So where is the edge ? Peter Levine’s talk on the “end of cloud” is about this workload migration from central cloud to the edge. Levine suggests much of the computation will be on the device which may send some data back to the cloud.
Many devices will be disposable or low on power or foot-print. Do we really want to store historical data on those? Just remember the last time you lost a phone and had to track down contacts and chat histories. Others say the edge is their company’s on-prem enterprise deployment. But it seems like the right location for edge mini-clouds is on the network backbone and in the metro area, due to the need to balance economies of scale versus latency and bandwidth considerations.
Certainly our cars and homes will be much smarter, but if we want accurate models drawn from them, artificial intelligence and machine learning must aggregate statistics from many independent device instances and experiments. Therefore, the area covered by the edge cannot be too small: a hazard situation reported by one car can be interpreted in several different ways, but many cars reporting a hazard in a certain location or condition becomes much more significant and less open to mistaken analysis, as they provide more data to analyze and figure out what is really going on.
What this all means is the edge needs to be a smaller version of clouds rather than a variation of on-prem IT. It should support multi-tenancy to accommodate multiple users and apps. It should also have large enough compute, storage and networking capacity to handle peak requirements and new workloads. The edge must deliver abstract services that are easy to consume. It should automatically back up data or move workloads to near-edge locations or central clouds, and multiple locations should get managed as one logical entity.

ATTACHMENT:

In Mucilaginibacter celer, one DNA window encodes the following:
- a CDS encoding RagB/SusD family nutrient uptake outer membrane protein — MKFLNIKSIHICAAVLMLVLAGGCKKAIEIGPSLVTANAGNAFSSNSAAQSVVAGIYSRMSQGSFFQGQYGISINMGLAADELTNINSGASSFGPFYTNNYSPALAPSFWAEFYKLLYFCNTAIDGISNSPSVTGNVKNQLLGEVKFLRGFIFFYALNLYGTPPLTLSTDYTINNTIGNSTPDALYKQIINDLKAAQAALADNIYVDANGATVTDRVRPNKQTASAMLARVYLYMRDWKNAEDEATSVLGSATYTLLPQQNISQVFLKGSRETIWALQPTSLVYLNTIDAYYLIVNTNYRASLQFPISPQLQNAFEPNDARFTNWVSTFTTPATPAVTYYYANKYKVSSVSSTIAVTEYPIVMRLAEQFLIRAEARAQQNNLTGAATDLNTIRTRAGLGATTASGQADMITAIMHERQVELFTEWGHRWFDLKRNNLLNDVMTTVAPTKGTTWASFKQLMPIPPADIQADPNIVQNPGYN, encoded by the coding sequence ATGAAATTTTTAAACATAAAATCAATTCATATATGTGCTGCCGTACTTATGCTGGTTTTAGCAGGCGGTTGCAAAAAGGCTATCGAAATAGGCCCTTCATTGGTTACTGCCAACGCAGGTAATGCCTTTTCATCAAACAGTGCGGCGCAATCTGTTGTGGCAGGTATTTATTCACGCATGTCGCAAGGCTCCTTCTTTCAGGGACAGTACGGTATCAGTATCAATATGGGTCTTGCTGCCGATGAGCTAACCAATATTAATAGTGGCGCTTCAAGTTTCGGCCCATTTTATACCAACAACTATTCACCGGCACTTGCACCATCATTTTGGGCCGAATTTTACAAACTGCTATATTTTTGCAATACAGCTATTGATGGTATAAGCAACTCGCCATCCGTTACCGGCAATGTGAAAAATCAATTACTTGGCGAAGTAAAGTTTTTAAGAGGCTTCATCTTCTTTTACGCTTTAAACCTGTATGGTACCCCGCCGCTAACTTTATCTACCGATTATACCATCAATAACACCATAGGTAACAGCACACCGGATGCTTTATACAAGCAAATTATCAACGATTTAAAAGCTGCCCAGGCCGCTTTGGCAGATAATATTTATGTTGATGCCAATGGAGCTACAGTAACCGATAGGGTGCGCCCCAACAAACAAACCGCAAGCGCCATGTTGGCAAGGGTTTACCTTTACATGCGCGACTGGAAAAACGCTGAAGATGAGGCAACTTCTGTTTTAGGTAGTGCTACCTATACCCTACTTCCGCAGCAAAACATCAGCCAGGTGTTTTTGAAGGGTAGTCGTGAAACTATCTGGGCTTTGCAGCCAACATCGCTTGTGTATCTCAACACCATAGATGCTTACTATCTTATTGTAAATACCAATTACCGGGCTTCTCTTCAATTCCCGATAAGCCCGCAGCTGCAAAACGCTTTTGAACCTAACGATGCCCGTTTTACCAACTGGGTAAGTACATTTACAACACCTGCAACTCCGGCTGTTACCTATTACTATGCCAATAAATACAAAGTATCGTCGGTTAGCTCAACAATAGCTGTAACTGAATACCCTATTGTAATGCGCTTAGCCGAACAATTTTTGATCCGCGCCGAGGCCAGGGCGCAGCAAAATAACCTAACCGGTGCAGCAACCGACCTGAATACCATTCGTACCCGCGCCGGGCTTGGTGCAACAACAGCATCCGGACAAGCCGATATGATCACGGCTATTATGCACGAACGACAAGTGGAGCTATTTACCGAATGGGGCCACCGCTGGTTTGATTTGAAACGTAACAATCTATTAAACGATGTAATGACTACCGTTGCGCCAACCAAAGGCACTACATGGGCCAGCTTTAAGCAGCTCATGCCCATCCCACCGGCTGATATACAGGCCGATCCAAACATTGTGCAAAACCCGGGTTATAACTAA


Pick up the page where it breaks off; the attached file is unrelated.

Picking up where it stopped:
The right location for the edge is within carrier metro networks so it can enjoy infinite bandwidth. Since data travels at about 100 miles in a single millisecond, the speed will be unnoticeable for most applications, while delivering a much better experience than the use of central clouds.
Edge solutions should also focus on much greater density and efficiency. There won’t always be room for thousands of servers that run inefficient stacks, so we’ll be seeing solutions making more optimal use of hardware, CPUs, GPUs, Flash, and more.
Where does that leave us? The cloud is the future. On-premises IT likely will be relegated to maintaining tough-to-move legacy infrastructure and applications while the cloud will become more distributed with the edge gaining significant importance. It is certain that cloud providers will look at capitalizing on the edge, but it’s a different challenge – and one that opens up opportunities for agile companies – which can create dense, fast, mini versions of a modern cloud.